“Reframed Cocoa and Colour” by Ghanaian-American photographer, Joshua Kissi solo exhibition aims to contribute to shifting the narrative ascribed to West African cocoa farmers by showcasing the unique personalities and stories of several partner farmers based in Ghana and Ivory Coast who are part of Tony’s Chocolonely’s open chain model.
The exhibition showcases 13 photography works and is sponsored by LagosPhoto, Tony’s Chocolonely and Siza Consulting, and runs till this weekend. In Tony’s open chain, people are all connected, from the cocoa farmers in West Africa to the serious friends who buy our chocolate. “We know everyone by name. We build serious relationships and love to share the unique personalities, skills and stories of the people we work with,” he said.
Kissi’s use of the colourful frames seeks to frame the farmers as agents of power, positivity and progress while symbolising the openness and different perspectives of his subjects.
At the opening ceremony in Lagos, Oluwajare Fola-Bolumole, Chief Executive Officer, ChocBoy; Princess Odiakosa, founder of Kalabari Gecko; and Sanne Steemers, founder, My 36 Chocolates, talked about their foray into chocolate production in the country, their challenges and how they have been able to course through.
Up-and-coming musician, Idris King, thrilled guests with a surprise performance of three of his singles. Project Manager, LagosPhoto Festival and curator of the exhibition, Ngovereu Ahoa, said Kissi went to Cote d’Ivoire and Ghana to shoot some of the farmers that produce chocolate for Tony’s Chocolonely.
The owners of Tony’s Chocolonely, during their stay in these two countries, encountered the challenges faced by these farmers and workers such as child labour, physical and sexual abuse of these people, and decided to bring their plight to the world and see how these sufferings can be stopped and produce chocolate that is completely free from these problems.
“The exhibition highlights the stories of cocoa farmers working in an open chain, from the inside out. The colourful frames depict the openness and different perspectives of the people in Tony’s open chain. The artist met Sarah, Jérôme, Eugénie, Didier, Martin, Assata, Emmanuel, Gaah, Romeo, Faustina, George, Daouda, Abraham and Stephen, and was inspired by the successful and vibrant people working in cocoa farms in Ghana and Ivory Coast. They are ambassadors for a more equally divided cocoa chain without illegal child labor and commercial exploitation.”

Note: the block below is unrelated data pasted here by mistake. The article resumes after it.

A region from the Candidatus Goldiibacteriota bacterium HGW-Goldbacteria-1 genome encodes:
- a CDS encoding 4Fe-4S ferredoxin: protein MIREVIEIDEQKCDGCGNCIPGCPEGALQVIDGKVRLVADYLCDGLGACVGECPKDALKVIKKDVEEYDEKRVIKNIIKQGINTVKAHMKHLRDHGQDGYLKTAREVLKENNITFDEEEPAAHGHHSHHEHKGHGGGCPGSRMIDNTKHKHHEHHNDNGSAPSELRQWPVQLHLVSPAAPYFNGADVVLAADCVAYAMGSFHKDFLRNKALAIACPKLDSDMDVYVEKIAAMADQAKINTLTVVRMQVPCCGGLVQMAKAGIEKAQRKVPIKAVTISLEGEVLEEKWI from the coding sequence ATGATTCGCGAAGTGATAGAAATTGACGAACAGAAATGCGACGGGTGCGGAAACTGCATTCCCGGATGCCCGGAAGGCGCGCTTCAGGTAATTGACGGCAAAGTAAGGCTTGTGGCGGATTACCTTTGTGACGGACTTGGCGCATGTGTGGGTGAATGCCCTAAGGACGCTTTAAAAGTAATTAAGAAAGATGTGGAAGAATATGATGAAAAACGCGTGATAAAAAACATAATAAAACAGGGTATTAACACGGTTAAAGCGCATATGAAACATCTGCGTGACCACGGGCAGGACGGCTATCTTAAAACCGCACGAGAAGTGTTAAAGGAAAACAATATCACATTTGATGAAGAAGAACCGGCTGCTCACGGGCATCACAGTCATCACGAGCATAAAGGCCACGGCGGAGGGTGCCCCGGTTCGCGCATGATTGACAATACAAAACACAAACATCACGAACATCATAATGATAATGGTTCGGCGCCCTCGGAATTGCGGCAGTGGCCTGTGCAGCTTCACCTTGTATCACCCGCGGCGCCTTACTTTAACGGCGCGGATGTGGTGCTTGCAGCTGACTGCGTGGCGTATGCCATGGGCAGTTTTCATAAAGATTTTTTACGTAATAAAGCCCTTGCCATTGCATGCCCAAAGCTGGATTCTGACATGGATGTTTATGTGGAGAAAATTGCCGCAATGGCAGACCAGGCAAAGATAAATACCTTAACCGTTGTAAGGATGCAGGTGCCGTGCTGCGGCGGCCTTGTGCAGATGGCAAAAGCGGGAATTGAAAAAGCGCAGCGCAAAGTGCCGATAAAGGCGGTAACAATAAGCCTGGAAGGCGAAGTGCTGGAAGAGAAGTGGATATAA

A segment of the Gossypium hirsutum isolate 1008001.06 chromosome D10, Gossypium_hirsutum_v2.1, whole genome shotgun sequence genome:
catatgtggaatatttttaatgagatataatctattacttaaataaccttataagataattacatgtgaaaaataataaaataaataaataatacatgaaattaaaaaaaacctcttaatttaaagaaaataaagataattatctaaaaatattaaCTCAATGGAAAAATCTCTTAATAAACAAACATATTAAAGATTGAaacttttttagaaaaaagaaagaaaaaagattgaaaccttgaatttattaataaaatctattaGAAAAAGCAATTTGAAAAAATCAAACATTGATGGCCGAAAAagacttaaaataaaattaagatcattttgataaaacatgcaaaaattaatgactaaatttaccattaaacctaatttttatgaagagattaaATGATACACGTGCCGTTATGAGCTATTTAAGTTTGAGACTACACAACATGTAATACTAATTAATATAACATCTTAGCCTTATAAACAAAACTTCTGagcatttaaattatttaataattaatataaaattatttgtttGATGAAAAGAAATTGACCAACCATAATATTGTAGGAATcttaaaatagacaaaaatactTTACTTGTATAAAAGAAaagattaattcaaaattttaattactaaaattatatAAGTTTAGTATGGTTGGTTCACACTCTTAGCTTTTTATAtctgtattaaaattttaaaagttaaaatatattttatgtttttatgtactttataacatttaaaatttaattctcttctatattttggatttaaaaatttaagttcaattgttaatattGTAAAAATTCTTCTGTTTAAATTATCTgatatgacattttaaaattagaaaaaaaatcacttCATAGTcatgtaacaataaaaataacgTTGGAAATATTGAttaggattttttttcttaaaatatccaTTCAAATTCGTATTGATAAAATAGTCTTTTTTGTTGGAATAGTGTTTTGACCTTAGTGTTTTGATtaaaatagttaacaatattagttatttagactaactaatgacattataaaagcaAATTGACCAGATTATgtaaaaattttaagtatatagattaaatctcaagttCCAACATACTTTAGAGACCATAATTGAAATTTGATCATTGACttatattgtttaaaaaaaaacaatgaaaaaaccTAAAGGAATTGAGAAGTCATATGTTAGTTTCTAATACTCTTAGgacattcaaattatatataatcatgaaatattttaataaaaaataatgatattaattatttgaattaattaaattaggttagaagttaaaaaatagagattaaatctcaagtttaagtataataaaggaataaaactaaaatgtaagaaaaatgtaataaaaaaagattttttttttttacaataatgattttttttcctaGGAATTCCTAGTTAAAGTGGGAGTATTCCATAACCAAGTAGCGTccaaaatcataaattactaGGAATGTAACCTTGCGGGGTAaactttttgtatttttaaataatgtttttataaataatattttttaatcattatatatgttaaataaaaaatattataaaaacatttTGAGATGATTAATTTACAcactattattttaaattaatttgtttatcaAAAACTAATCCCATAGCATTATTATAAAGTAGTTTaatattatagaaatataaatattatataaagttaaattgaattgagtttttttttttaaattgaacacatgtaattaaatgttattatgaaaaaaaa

She said Tony’s Chocolonely was needed in the cocoa industry, for “Illegal child labour and force labour are manifestations of the industry’s profit maximising business model in which direct and equal relations between producers, purchasers and consumers have disappeared. Big chocolate multinationals buy cocoa at the commodity market, without traceability. This non-transparent way of doing business leads to the quiet acceptation and preservation of inequality, exploitation and extreme poverty.”
She enjoined other chocolate companies to emulate Tony’s Chocolonely, a Dutch impact company making chocolate, to follow their open chain model with full traceability of cocoa beans and direct, equal business relationships with partner farmers who they pay a higher price. This way, cocoa farmers could achieve a living income and could hire adult labourers to work in their farms.
For Oluwajare Fola-Bolumole, Nigeria has moved from being the distributor of imported chocolate to manufacturers of chocolate made with Nigerian ingredients, “The whole idea is to look for manufacturers in Nigeria that are concerned with how cocoa is being produced and ensuring that there is no form of social injustice on these farms.”
In the same vein, Princess Odiakosa, disclosed she produced chocolate using locally sourced ingredients thereby reducing the importation of foreign chocolate in the country. She recalled that she hadn’t seen child labour on Nigerian farms, rather children who helped their parents to work on the farms.